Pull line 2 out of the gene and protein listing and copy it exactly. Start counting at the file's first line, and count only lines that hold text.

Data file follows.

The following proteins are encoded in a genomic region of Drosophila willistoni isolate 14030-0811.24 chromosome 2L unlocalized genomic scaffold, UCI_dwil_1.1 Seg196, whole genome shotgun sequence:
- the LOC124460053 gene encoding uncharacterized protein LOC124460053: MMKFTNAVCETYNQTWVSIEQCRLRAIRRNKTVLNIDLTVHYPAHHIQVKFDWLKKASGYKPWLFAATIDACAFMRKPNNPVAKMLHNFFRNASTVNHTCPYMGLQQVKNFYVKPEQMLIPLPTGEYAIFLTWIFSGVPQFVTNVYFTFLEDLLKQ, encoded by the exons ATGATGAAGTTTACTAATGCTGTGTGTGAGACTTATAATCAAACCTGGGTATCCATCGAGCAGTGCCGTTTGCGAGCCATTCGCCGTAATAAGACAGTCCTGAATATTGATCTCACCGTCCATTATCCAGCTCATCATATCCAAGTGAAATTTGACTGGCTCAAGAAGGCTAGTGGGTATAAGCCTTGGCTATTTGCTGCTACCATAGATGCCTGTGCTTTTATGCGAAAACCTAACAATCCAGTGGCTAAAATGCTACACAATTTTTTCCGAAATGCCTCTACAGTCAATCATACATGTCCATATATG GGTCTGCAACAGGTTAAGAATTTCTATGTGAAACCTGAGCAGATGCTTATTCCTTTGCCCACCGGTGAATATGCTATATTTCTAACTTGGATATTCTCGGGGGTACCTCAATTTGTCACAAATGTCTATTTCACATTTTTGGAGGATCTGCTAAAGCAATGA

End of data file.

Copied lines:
- the LOC124460053 gene encoding uncharacterized protein LOC124460053: MMKFTNAVCETYNQTWVSIEQCRLRAIRRNKTVLNIDLTVHYPAHHIQVKFDWLKKASGYKPWLFAATIDACAFMRKPNNPVAKMLHNFFRNASTVNHTCPYMGLQQVKNFYVKPEQMLIPLPTGEYAIFLTWIFSGVPQFVTNVYFTFLEDLLKQ, encoded by the exons ATGATGAAGTTTACTAATGCTGTGTGTGAGACTTATAATCAAACCTGGGTATCCATCGAGCAGTGCCGTTTGCGAGCCATTCGCCGTAATAAGACAGTCCTGAATATTGATCTCACCGTCCATTATCCAGCTCATCATATCCAAGTGAAATTTGACTGGCTCAAGAAGGCTAGTGGGTATAAGCCTTGGCTATTTGCTGCTACCATAGATGCCTGTGCTTTTATGCGAAAACCTAACAATCCAGTGGCTAAAATGCTACACAATTTTTTCCGAAATGCCTCTACAGTCAATCATACATGTCCATATATG GGTCTGCAACAGGTTAAGAATTTCTATGTGAAACCTGAGCAGATGCTTATTCCTTTGCCCACCGGTGAATATGCTATATTTCTAACTTGGATATTCTCGGGGGTACCTCAATTTGTCACAAATGTCTATTTCACATTTTTGGAGGATCTGCTAAAGCAATGA